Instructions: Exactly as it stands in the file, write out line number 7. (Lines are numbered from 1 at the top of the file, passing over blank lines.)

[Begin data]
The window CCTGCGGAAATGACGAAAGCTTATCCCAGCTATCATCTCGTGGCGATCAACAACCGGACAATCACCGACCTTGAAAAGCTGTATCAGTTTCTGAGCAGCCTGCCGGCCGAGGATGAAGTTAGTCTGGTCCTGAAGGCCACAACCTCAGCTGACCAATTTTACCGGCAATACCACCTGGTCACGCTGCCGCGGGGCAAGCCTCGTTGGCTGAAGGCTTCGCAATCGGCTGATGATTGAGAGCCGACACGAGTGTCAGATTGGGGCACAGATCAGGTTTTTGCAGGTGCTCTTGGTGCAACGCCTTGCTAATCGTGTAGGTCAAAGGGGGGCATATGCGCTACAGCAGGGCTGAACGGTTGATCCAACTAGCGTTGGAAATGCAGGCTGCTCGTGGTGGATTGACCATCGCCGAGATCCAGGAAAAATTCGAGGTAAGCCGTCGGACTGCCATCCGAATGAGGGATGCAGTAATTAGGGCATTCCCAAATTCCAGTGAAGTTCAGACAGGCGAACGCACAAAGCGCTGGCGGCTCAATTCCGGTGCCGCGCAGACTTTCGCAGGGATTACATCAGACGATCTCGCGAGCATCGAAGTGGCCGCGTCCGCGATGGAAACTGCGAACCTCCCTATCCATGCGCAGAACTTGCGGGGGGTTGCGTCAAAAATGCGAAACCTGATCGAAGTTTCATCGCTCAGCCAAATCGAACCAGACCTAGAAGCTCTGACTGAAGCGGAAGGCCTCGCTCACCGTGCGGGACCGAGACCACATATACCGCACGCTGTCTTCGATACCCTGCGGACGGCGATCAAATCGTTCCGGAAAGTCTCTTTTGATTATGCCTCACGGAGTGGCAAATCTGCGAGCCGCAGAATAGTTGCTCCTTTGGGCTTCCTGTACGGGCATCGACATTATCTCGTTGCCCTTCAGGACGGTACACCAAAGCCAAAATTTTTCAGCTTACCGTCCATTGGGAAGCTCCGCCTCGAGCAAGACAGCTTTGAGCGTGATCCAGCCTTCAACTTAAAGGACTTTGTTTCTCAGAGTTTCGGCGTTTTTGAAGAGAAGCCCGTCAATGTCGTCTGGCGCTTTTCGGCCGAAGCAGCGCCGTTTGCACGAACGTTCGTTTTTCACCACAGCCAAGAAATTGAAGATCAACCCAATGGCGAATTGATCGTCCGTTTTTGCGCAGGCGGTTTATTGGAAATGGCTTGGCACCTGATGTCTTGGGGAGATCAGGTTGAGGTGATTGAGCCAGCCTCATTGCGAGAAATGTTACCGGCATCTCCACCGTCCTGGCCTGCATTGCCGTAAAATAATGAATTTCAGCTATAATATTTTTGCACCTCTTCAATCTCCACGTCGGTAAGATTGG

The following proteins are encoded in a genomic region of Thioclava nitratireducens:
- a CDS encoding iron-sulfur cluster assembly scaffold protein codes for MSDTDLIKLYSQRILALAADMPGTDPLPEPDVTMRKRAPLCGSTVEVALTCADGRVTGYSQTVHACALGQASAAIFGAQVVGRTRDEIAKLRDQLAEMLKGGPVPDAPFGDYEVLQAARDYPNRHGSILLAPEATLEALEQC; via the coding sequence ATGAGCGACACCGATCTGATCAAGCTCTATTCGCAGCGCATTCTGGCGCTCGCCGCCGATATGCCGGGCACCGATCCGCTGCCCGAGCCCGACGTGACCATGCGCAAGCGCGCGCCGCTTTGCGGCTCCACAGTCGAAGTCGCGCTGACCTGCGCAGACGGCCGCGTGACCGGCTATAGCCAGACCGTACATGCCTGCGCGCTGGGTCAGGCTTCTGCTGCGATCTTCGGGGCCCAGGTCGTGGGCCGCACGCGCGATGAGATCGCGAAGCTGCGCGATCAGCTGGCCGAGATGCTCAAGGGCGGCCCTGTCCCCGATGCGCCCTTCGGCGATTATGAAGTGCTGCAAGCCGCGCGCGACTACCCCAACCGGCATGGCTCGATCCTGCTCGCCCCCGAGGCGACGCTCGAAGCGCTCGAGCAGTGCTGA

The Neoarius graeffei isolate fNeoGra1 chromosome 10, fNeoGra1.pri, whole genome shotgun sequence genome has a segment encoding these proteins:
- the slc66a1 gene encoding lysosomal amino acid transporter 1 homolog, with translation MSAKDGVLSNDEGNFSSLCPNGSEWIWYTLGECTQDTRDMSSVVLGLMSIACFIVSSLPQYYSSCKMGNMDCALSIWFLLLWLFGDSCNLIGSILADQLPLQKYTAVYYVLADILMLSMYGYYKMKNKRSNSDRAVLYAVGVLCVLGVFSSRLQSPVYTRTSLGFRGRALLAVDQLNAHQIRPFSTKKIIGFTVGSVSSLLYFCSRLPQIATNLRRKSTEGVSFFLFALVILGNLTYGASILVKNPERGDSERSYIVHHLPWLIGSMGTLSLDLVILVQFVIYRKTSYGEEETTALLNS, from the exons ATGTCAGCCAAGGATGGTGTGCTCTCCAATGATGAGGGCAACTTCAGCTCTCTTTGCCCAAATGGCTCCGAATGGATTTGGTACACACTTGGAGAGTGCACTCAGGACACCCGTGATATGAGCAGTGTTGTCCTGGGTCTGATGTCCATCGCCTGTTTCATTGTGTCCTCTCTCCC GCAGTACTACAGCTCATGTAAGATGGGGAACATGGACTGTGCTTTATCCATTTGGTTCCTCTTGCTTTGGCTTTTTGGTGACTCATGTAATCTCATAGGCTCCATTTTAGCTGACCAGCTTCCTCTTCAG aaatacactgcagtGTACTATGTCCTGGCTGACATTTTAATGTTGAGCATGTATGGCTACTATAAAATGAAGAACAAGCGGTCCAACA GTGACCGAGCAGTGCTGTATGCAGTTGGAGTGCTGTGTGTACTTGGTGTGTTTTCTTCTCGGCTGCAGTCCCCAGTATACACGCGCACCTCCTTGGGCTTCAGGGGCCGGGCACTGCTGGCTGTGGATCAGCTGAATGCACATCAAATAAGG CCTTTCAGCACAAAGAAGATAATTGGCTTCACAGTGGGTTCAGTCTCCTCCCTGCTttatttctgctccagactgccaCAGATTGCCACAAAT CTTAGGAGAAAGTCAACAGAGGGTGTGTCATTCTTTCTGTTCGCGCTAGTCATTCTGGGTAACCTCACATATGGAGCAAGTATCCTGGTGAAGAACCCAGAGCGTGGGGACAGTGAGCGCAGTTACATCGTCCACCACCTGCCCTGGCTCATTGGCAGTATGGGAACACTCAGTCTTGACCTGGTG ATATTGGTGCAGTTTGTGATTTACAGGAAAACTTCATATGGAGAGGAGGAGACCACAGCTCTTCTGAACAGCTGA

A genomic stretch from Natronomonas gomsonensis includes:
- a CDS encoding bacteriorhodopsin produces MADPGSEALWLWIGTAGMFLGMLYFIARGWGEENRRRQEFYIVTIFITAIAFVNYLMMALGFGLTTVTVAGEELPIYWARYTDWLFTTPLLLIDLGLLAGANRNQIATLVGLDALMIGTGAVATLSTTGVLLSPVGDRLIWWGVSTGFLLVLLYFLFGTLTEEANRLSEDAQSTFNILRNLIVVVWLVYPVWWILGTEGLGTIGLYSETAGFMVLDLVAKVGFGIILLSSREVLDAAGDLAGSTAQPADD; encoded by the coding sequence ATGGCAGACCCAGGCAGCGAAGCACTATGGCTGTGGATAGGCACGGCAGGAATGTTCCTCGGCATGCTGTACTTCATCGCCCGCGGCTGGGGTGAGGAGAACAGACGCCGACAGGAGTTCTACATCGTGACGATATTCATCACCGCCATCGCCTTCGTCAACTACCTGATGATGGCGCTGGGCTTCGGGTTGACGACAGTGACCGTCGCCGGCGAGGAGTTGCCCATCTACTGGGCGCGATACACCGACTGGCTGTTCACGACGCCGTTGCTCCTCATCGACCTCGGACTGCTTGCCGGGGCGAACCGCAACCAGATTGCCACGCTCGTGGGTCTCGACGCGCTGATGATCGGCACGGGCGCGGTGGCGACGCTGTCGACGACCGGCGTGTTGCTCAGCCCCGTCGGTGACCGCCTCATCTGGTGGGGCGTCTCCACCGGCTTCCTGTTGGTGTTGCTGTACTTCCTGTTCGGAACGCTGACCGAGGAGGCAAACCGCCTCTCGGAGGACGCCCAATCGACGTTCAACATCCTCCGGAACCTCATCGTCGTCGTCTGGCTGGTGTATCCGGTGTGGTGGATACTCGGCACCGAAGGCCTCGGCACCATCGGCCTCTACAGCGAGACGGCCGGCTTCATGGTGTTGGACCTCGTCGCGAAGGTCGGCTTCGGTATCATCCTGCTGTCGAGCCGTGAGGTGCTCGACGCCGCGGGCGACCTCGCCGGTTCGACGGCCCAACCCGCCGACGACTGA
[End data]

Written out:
- a CDS encoding bacteriorhodopsin produces MADPGSEALWLWIGTAGMFLGMLYFIARGWGEENRRRQEFYIVTIFITAIAFVNYLMMALGFGLTTVTVAGEELPIYWARYTDWLFTTPLLLIDLGLLAGANRNQIATLVGLDALMIGTGAVATLSTTGVLLSPVGDRLIWWGVSTGFLLVLLYFLFGTLTEEANRLSEDAQSTFNILRNLIVVVWLVYPVWWILGTEGLGTIGLYSETAGFMVLDLVAKVGFGIILLSSREVLDAAGDLAGSTAQPADD; encoded by the coding sequence ATGGCAGACCCAGGCAGCGAAGCACTATGGCTGTGGATAGGCACGGCAGGAATGTTCCTCGGCATGCTGTACTTCATCGCCCGCGGCTGGGGTGAGGAGAACAGACGCCGACAGGAGTTCTACATCGTGACGATATTCATCACCGCCATCGCCTTCGTCAACTACCTGATGATGGCGCTGGGCTTCGGGTTGACGACAGTGACCGTCGCCGGCGAGGAGTTGCCCATCTACTGGGCGCGATACACCGACTGGCTGTTCACGACGCCGTTGCTCCTCATCGACCTCGGACTGCTTGCCGGGGCGAACCGCAACCAGATTGCCACGCTCGTGGGTCTCGACGCGCTGATGATCGGCACGGGCGCGGTGGCGACGCTGTCGACGACCGGCGTGTTGCTCAGCCCCGTCGGTGACCGCCTCATCTGGTGGGGCGTCTCCACCGGCTTCCTGTTGGTGTTGCTGTACTTCCTGTTCGGAACGCTGACCGAGGAGGCAAACCGCCTCTCGGAGGACGCCCAATCGACGTTCAACATCCTCCGGAACCTCATCGTCGTCGTCTGGCTGGTGTATCCGGTGTGGTGGATACTCGGCACCGAAGGCCTCGGCACCATCGGCCTCTACAGCGAGACGGCCGGCTTCATGGTGTTGGACCTCGTCGCGAAGGTCGGCTTCGGTATCATCCTGCTGTCGAGCCGTGAGGTGCTCGACGCCGCGGGCGACCTCGCCGGTTCGACGGCCCAACCCGCCGACGACTGA